Mental Health Stigma

Few people realize how differently you’re treated once anyone learns that you’ve been in a mental hospital or had any other sort of psychiatric care beyond talk therapy or a short course of antidepressants. If you think, “Oh, I’d never do that. I know mental health treatment isn’t so strange.” look a little deeper. Therapy is one thing, but you back off a little when you learn that an acquaintance has been in a psych ward, don’t you? Almost like there’s a chance of contagion?

You would be stunned to learn how many people you see and interact with daily have, at some time, had some psychiatric treatment. In most cases, you’ll never know unless they tell you because they are perfectly functional, productive adults.

The stigma regarding mental health will remain until we bring the topic out of the closet. It’s the people who refuse to seek help when they need it who hurt themselves or even go off the deep end and harm others.

Getting help for mental health problems is no different from taking insulin if you have diabetes or getting your broken arm set so it’ll heal properly. Most people hide their psychiatric histories, unlike, say, wearing glasses or contacts. Needing your vision or your body’s chemistry corrected isn’t a moral issue but a fact of life. So is seeking help for depression or similar problems. Please get help if you need it!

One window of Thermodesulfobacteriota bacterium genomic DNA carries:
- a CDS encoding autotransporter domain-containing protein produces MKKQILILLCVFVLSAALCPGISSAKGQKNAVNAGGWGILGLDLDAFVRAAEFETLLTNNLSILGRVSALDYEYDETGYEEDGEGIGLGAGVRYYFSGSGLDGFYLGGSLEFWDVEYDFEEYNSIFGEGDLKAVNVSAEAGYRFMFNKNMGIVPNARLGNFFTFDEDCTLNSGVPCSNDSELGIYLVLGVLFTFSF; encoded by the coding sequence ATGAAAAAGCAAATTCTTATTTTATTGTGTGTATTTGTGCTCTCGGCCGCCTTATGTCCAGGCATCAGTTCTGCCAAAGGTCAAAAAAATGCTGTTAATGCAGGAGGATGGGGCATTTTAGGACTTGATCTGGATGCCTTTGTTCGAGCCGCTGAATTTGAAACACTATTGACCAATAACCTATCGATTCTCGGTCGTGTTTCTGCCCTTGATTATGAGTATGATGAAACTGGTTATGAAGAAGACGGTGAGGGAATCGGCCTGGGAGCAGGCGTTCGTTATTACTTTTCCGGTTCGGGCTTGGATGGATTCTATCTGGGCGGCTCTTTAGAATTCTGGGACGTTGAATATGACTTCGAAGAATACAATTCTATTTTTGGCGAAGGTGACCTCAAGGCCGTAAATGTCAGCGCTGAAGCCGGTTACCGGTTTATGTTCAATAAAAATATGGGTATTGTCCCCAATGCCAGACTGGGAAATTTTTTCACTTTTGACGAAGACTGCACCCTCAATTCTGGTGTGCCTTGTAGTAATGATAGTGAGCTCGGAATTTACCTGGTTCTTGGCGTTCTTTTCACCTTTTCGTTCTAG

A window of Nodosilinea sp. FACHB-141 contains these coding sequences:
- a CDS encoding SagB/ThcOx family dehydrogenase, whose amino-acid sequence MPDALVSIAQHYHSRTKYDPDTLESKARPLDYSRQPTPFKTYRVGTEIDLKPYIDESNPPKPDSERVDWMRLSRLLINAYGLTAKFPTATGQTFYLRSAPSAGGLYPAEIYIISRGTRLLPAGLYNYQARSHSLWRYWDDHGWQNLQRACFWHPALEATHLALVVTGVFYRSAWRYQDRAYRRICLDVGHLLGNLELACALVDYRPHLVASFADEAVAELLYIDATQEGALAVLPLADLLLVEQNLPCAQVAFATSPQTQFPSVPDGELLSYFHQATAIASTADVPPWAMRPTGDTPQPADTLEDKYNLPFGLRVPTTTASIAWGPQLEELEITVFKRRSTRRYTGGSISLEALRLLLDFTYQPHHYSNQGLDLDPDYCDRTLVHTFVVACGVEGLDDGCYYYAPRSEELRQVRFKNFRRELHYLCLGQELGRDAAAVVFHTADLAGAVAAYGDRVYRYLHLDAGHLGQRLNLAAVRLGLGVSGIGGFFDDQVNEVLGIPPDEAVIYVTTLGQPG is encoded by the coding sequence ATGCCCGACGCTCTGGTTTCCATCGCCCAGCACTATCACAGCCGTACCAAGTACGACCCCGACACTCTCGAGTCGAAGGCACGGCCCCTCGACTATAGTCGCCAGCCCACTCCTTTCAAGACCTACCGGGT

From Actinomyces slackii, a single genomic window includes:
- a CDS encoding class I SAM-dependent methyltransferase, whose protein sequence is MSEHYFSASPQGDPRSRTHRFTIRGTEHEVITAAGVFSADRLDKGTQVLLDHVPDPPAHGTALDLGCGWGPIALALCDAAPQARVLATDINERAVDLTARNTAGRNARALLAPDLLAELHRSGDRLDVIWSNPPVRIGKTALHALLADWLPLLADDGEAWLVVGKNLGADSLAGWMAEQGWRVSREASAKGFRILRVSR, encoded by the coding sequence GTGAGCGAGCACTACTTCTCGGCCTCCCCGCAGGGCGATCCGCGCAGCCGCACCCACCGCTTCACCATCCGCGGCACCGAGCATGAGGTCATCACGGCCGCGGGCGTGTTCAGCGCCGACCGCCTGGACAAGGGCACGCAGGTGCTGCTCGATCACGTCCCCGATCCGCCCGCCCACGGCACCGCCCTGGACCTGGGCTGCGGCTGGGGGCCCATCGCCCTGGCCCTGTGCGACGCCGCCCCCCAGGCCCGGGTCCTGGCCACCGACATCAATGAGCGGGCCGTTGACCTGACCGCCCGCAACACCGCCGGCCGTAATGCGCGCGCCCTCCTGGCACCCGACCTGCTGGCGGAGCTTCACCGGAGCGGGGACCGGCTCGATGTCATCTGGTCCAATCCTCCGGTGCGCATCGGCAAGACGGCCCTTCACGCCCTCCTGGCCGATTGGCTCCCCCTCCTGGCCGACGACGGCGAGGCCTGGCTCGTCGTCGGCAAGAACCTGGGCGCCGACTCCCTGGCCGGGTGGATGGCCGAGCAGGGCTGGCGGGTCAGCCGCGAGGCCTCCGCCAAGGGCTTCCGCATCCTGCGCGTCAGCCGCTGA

There was a time when I resisted being honest about depression. I didn’t even want to be open enough with my therapist to get the help I needed. I fought so much that I made a very serious suicide attempt.

If you’ve been treated for any mental illness, please talk about it when appropriate. Be open about it. Treat it just as you would treat having survived cancer or a broken bone or anything else. Don’t let anyone shame you, and don’t be silent. You may be able to help someone else through your openness.

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